The membership of U3A Todmorden continues to grow to amazing levels. On the day of September’s meeting the earlier coffee morning attracted over 100 current members – and potential new recruits – to find out what all the special interest groups do, and share a friendly tale or two. As soon as a new idea like Social History becomes reality, it’s full of members. From art and badminton to philosophy and world affairs, small groups are meeting all over Todmorden with members coming from as far afield as – well, as Hebden Bridge.
Of course it’s partly the quality of the regular monthly speakers that keeps drawing people. September’s meeting at the Central Methodists on the 19th attracted a record 132 people to hear Chandra Law, helped by her husband Richard, talk about ‘Coming to Britain’.
Chandra is from Malaysia. She met Englishman Richard while they were working together in her native country. The detailed record she kept for her family when she first came to England with him provided a witty insight into how our country looks to a new visitor. In Malaysia they have no seasons, only occasional monsoons to interrupt the tropical heat. According to Chandra, ‘Richard says Malaysia is like living in an oven; I say England is like living in a freezer.’
On arriving in Britain and leaving the airport, Chandra told us, the cold literally hurt. She couldn’t walk properly and thought she was turning into a prawn: why did these English people have air-conditioning in the outside world? Why did rows and rows of trees have no leaves on them, was the whole place dying? Or did the English grow their trees upside down, was it their bare roots she was seeing through steamed-up windows?
In the Post Office that February to send her postcards about weird old England home to her family, Chandra tried to give up her place in the queue to an elderly gentleman – as you would in her native country – and was politely refused. It was the gentleman’s wife who explained that the white bullets falling outside weren’t free sago, collectible to make something nicely Malaysian for tea, but hailstones.
Among these reminiscences Chandra wove a well-designed account of how to create Malaysian batik (which Richard created beside her while she spoke). Batik-making is compulsory in Malaysian schools from the age of 14, when pupils are thought old enough to handle hot wax, which is what the word ‘batik’ means. An attentive audience of Todmordians transformed ourselves into Malaysian schoolgirls and schoolboys – the girls forever fearing the teacher’s cane on their hands or legs if they made a mistake – as we were taught the process.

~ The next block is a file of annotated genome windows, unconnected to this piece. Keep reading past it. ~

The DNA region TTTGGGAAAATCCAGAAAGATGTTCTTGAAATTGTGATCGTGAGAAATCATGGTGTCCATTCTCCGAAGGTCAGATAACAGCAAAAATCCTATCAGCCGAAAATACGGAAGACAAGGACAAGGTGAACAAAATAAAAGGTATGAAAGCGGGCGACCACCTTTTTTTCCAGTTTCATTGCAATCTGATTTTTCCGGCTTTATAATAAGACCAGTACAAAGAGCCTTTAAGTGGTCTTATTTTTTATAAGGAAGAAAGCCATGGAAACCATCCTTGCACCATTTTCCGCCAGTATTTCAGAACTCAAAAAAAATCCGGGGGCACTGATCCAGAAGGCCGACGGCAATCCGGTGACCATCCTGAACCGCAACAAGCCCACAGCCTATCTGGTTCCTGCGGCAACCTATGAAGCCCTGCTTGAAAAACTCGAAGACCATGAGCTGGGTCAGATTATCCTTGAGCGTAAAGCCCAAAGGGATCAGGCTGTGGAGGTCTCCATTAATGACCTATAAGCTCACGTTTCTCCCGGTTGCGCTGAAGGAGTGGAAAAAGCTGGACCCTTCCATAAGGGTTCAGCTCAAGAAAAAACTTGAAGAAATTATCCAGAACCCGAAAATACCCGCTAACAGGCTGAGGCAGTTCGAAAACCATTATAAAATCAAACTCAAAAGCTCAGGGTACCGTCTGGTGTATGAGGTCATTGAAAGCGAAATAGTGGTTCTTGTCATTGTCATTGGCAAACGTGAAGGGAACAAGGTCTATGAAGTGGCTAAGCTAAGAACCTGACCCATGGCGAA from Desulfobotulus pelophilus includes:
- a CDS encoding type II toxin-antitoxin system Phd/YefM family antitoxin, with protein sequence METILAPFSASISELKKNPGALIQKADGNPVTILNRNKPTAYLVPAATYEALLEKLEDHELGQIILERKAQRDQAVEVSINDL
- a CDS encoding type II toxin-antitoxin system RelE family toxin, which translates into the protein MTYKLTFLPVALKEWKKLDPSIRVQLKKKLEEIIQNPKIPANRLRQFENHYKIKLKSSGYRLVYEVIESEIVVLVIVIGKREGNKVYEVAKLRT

Spread white cotton or silk on the floor. Heat wax (paraffin wax mixed with 50% resin in Malaysia) in a pot. Take a tjanting, pronounced ‘chanting’, a tool with a wooden handle that can apply wax. Learn how to carry the tjanting from pot to cloth, fast enough to avoid the wax solidifying, slow enough to avoid dripping, nimbly enough to avoid the ever-feared cane. On cotton the tjanting is a ready-designed block, easy to correct with water; on silk it’s a delicate equivalent to a paint-brush, and one error and the ruthless teacher will tear your silk in half because your work is spoiled.
Boys, it seems, get to work on bamboo, metal and wood. But girls are the batik specialists. Traditionally they create using themed colours. Bold reds and pinks apparently mean mountains; blue, fishing villages; green, paddy fields, black/brown/gold mean rubber plantations; purple means turtle islands; and silver stands for Kuala Lumpur. Get over the border to Ramsbottom Station to see Chandra’s and Richard’s work, from lipstick cases to sarongs (steady, men, it seems we can wear them too).
It was hard to hear new Chairman Jean Pearson’s effusive thanks afterwards amid the throng of people eager to see batik at first hand.
photograph by philip willis | report by alan mcdonald | this also appeared in Todmorden News